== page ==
they are the ones who deal with real death,
who ask for rude life.

Life is something else, dear dirty sirs,
cleaner, not the murk of documents and offices.
Their bright bodies swim in the rivers
and they do not have the faces of corner boys.

You were never boys and your wish
is that the flashy world of stretched cardboard should persist,
a world where cardboard cutouts limp like tourists,
monarchs amongst mannequins with frozen pulses.

You come from the Middle Ages, where you were not born
since you are not from this time or absent times.
A truth kills you in your derelict nests:
the truth imposed by the permanent adolescent.

I am old: so old that the first man beats
within my life of twenty seven years
because I combat time and time combats me.
You, the defeated, it treats like strangers.

II

Rags, transfers, deaths, objects,
rubbish heaps for all sorts, jars, cavities,
memorial stones, catafalques, files, tomes,
inscriptions, shrouds, trifles, base acts.

Dust, hot air, woodworm and paper,
cornices; chamber pots trying to be taken seriously,
and they wear their rubber beards round their waists
and sleep surrounded by centuries and hats.

Coming apart at the seams, pale with avarice,
what most worries them is their pockets.
Gouty, disastrous, evil, they are injustice
formally minuted on yellowed paper.

You will see them attached to various ministries,
to various offices furnished for leisure.
With their sex in their greying mouths, they are earnest,
tricky and manipulative in their pursuit of embassies.

You will see them amidst junk and cunts
paid for internationally and well-known:
they take their inexperienced testicles for a walk around Geneva
with faces of mortally bored inventors.

They are those who recommend and are recommended.
Their standard procedure is the recommendation.
Recommended, they suffer and slowly die, sat
where a comfortable death has its official residence.

When they go to bed, they take off their masks,
their daytime disguise, their everyday posture.
Currencies become blurred confronted by such sordidness,
the most solid of statues is weakened by their patience.

Sometimes the lives of many, blessed by the sign of the dove,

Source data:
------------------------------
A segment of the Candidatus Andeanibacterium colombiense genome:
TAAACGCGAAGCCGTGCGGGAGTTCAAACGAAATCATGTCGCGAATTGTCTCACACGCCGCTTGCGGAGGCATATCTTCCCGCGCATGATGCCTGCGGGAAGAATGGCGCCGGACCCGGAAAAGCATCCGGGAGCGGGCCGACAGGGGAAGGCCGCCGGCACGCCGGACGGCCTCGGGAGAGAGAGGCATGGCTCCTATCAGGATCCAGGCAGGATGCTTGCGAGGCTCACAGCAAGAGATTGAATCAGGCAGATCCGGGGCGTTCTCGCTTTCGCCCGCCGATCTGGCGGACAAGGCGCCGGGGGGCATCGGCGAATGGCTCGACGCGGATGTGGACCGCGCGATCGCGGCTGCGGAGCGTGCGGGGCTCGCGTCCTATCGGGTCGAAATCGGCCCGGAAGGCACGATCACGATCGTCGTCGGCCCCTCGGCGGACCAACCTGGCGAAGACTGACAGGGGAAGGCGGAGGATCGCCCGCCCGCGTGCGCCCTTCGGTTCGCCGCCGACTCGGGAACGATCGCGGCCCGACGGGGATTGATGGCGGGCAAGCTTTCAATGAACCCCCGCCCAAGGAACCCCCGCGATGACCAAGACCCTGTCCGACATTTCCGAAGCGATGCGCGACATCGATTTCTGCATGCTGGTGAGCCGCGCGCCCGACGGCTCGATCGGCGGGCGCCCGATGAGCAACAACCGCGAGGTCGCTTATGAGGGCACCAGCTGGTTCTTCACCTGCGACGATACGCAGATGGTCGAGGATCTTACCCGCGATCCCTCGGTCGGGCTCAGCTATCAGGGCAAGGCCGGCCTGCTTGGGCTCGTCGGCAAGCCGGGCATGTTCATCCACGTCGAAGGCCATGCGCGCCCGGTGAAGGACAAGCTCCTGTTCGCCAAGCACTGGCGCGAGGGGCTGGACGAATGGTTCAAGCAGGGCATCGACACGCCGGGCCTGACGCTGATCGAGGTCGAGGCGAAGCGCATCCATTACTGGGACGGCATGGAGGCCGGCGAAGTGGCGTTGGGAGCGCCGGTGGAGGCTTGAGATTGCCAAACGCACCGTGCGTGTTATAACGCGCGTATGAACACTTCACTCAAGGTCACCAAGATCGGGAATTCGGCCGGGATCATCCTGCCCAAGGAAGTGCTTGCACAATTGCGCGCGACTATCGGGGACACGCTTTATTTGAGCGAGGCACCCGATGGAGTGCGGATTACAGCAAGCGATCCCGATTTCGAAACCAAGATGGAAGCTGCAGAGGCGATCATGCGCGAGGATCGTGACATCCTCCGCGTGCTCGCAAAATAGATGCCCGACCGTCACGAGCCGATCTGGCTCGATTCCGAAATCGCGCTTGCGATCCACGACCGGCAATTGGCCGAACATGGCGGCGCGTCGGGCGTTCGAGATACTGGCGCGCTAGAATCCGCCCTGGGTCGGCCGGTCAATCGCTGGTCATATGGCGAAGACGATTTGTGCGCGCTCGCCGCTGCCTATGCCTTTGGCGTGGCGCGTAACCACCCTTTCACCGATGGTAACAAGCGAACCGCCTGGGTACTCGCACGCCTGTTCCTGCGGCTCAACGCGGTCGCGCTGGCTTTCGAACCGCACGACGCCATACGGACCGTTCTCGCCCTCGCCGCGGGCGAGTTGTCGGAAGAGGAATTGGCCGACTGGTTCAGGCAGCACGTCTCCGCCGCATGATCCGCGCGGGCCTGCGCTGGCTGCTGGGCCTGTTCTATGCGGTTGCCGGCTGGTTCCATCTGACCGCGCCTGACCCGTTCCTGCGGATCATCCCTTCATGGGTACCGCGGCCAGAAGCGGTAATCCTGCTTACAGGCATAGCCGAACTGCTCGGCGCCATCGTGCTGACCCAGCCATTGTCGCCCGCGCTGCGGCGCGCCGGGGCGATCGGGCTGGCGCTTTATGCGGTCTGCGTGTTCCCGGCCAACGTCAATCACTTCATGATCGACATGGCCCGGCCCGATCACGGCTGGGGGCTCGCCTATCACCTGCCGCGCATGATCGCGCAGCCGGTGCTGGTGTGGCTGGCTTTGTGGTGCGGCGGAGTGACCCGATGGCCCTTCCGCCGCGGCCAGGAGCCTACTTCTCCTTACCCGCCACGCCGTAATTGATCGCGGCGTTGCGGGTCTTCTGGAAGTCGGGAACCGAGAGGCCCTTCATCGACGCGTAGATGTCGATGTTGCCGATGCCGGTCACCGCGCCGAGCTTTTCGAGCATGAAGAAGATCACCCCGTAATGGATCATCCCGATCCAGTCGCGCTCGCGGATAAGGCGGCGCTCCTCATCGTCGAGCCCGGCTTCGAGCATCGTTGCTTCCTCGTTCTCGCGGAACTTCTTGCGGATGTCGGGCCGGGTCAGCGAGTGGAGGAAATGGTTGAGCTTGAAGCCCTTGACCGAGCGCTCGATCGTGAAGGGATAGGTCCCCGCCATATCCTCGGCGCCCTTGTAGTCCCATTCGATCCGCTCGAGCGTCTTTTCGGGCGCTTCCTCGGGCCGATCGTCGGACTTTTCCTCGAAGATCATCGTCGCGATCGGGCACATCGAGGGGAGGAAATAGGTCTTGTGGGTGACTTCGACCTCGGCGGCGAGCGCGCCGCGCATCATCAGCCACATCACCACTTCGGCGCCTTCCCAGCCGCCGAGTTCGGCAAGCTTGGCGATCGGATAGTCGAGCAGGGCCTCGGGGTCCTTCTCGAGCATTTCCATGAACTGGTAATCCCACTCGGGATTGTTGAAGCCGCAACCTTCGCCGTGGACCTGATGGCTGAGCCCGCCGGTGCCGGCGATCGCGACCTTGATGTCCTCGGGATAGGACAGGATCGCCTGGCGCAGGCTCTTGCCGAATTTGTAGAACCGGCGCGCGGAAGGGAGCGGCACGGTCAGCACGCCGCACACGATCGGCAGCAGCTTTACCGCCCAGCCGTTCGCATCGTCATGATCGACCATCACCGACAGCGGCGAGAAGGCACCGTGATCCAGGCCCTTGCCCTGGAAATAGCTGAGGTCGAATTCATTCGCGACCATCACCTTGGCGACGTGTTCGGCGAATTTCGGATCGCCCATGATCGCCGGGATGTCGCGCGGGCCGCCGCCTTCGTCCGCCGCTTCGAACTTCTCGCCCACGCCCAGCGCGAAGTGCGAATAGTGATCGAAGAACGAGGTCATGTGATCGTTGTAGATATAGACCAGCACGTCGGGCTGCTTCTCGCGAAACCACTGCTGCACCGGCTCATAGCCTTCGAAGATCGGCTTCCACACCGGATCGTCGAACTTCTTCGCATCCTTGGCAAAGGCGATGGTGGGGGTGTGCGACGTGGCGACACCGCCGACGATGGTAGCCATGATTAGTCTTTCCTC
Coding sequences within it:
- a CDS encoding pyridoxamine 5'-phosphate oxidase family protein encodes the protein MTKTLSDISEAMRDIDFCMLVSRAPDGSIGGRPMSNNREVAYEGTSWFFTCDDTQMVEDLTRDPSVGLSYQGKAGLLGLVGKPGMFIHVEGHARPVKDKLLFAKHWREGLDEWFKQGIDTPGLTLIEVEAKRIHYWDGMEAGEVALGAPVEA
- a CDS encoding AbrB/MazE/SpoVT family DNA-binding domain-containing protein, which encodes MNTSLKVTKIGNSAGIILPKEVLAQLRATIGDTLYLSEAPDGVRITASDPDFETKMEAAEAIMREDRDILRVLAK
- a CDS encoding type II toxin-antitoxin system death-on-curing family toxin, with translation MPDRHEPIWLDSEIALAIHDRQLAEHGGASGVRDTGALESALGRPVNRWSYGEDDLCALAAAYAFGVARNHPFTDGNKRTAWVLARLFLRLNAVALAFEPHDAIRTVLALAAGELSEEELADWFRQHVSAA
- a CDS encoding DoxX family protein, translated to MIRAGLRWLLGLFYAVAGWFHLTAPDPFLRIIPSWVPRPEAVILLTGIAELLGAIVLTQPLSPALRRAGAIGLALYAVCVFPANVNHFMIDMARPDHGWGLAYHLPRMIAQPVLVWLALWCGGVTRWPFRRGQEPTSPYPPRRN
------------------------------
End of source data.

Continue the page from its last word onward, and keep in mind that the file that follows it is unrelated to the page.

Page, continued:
depend on the poor digestion of these ravens
who wish to impose on us their old age, their language,
who wish us to be their slaves, servants.

Sometimes they are marchionesses on intimate terms with ambition,
insatiable for jewels, ostentatious in company:
titled failures, horsey shareholders,
happy to wear the whole world on their shoes.

Jumped-up whores, they widen their smile
depending on the standing of the person:
shameless politicians, they wear out their shirts
fucking while talking of the drama of war.

The world is on its last legs with so many rogues.
Sons of deformed and squinting routines,
they value a man by the price of his suit,
shit, and build a memorial where they have shat.

They go from hotel to bank, from hotel to promenade
with antlers of conspicuous dullness.
Their most noble desire is to humiliate their fellow man
and they make their greatest effort straining to have a piss.

We will destroy you in your legations,
in your theatres of operation, in your diplomatic representations.
With warm machine guns and songs
we will gun you down, prehistoric wretches.

Because you should know that we carry a lot of truth
in our hearts, bleeding from the mouth:
and the iron youth of life will defeat you,
since so much badness is little when faced with so much strength.

Youth, engines, enormous impetus,
is raining down on you, old ex-men:
moving their fructiferous muscles in unison,
the machines of April are moving against you.

Old ex-men: not even old.
Age is a gift that I will grant,
and by your side it is as young as the spring.
You are walking, evil-smelling decrepitude.

You are my pathetic enemies: enemies of the world
which I feel turning in my breast more strongly each day.
And with just one hot breath,
with this breath, I pass a sentence of death on you.

(From Man Lies in Wait (El Hombre Acecha) 1937-1939)

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Glenn Hubbard is from the UK but has been living in Spain for 30 years. Fluent in Spanish but poetic only in English, he has been writing since 2012 and has had poems published in a number of magazines, including The High Window. One of his poems has been submitted for the Forward Prize. He first became aware of the poetry of Miguel Hernandez as a member of the Solfonica, the choir and orchestra of the 15M movement.